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The Solitaire arrives in Broadhaven Bay

drowned rat | 09.09.2008 20:17 | Rossport Solidarity | Ecology | Ocean Defence | Social Struggles | World

The world's largest pipe-laying vessel, The Solitaire, arrived off the coast of Mayo, Ireland, this evening. The Solitaire is installing the offshore section of the Corrib Gas pipeline for Shell. The ship is supported by a number of Shell support craft, the Irish Police Water Unit and part of the Irish Navy.Stiff opposition is expected, with a local school teacher already on hunger strike. Hundreds of police officers are in the area, and the main road to the beach has been closed.

The Solitaire
The Solitaire

Local people have been alarmed to see so many police officers, and sinister figures in green rainjackets, who may be police (although the Irish Police, the Garda Siochána, usually wear blue) or could be Shell security or even members of the Irish Army.

Internet access in the area near the Shell compound has been cut off, and the main road to the beach has been blocked.

Opposition to the pipe laying operation consists of a number off environmental and political activists based in the Solidarity Camp, local fishermen who are worried about contamination of the waters they depend on, and many local people who are concerned that the offshore section of the Shell scheme is being put in place while no planning permission exists for the onshore section.

A local school principal has vowed to refuse food until the ship leaves the area. She has parked her car in front of the Shell compound. A fisherman from nearby Porturlin who refused to move his crab gear from the path of the Solitaire has been arrested.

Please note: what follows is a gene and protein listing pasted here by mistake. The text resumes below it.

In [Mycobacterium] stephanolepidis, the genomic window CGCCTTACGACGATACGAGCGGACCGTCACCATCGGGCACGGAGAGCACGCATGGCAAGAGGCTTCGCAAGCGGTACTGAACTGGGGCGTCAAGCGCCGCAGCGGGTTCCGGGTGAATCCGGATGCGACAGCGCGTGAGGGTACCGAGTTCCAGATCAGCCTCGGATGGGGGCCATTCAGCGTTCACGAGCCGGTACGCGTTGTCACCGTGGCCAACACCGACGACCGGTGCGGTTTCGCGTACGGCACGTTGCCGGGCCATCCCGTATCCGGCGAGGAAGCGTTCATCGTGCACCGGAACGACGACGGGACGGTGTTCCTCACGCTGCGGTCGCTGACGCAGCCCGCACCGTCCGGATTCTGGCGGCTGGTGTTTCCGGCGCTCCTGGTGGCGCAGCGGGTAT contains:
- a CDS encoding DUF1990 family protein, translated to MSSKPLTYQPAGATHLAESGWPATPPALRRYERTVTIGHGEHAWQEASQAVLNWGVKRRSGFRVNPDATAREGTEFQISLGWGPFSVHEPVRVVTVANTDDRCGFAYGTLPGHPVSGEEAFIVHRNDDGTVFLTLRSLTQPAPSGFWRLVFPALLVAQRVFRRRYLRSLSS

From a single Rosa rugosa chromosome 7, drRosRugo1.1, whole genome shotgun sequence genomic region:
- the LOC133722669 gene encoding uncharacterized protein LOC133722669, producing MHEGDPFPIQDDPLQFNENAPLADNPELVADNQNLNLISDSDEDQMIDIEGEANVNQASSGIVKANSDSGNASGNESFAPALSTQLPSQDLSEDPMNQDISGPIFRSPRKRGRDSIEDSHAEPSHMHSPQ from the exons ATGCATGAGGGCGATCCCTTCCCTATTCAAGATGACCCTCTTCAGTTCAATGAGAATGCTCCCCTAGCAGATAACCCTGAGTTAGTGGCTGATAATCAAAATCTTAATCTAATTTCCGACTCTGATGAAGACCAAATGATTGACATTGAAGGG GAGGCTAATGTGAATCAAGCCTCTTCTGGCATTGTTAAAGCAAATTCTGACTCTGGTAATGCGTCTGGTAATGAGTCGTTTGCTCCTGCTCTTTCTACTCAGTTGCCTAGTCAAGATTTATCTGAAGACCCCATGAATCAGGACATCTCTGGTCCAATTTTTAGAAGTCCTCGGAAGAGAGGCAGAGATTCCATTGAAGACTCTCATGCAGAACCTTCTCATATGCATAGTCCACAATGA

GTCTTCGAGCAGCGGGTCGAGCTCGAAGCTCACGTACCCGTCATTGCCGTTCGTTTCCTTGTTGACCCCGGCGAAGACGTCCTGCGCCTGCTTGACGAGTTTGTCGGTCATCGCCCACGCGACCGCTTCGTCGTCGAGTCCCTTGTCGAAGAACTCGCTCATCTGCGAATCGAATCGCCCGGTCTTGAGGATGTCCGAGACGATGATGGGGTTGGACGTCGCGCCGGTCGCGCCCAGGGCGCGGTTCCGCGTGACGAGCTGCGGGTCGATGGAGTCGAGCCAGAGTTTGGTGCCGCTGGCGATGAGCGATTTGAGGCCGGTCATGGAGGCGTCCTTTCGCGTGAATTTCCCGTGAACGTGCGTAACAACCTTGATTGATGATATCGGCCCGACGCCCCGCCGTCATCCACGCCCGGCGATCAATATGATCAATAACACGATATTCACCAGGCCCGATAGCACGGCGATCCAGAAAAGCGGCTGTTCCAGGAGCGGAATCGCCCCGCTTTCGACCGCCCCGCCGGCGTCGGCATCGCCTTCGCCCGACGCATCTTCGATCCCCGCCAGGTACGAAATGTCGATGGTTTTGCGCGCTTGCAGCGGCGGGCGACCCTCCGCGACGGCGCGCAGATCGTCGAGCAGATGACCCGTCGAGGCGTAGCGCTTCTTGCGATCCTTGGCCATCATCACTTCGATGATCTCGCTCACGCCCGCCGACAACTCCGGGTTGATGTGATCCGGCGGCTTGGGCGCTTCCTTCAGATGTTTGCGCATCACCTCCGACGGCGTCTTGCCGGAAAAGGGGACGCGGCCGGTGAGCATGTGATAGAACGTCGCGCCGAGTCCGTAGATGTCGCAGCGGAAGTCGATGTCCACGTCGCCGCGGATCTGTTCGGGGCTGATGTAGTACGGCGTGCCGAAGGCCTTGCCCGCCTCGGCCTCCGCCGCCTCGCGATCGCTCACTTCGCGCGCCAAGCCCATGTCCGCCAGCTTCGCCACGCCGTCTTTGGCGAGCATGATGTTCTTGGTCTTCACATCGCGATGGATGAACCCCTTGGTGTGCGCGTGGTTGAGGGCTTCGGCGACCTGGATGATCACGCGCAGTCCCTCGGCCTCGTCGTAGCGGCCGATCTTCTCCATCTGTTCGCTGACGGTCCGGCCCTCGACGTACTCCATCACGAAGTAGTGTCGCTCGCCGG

In 2005 a number of local people were jailed for 94 days for opposing the Shell project as it was then configured.

Since then, the project has been dogged by controversy, with many arrests, court cases, injuries, complaints to the Garda Complaints Board and Ombudsman, and political activity both in and outside the Dáil.

In recent weeks there have been 29 separate arrests in thee area around Glengad beach, where the pipe is due to make landfall.

Shell spokespeople have claimed that the project has not been affected by the protests. They say that recent delays to the project have been caused by severe weather.

Some newspapers have claimed that the project, which is being carried out by a consortium of companies including Statoil from Norway and Marathon Oil from Texas in the United States, will benefit the country, even though all of the natural gas will belong to the Corrib partners and no royalty will be charged. There is no contractual obligation for Shell, the scheme's major shareholder and operator, to sell any of the gas to Bord Gáis Éireann, and so the resource will be sold to the highest bidder.

The will be no financial benefit to Irish consumers from the Corrib gas field.

Environmentalists have warned that the onshore section of the scheme, which includes a huge refinery being constructed nine kilometers inland at Bellanaboy, will be expanded and used to process gas from other fields off the west coast in the the future. They also say that Shell will use the precedent of an onshore refinery to strong arm their way into installing similar schemes in other places around the world.

The Irish government, including Green Party Ministers of the Environment and Natural Resources, has backed Shell's scheme. Last month the Garda released figures showing that 11 million euro had been spent policing the project since 2006, more than half the amount the force spent on fighting organised crime.

Activists on the ground in Mayo have asked for assistance. Those not in a position to travel to Mayo can hold solidarity protests (this article could be used as the basis for leaflets) at the Irish embassy or Shell petrol stations. Green Party politicians in Britain may have some influence over their counterparts in the Irish Green Party.

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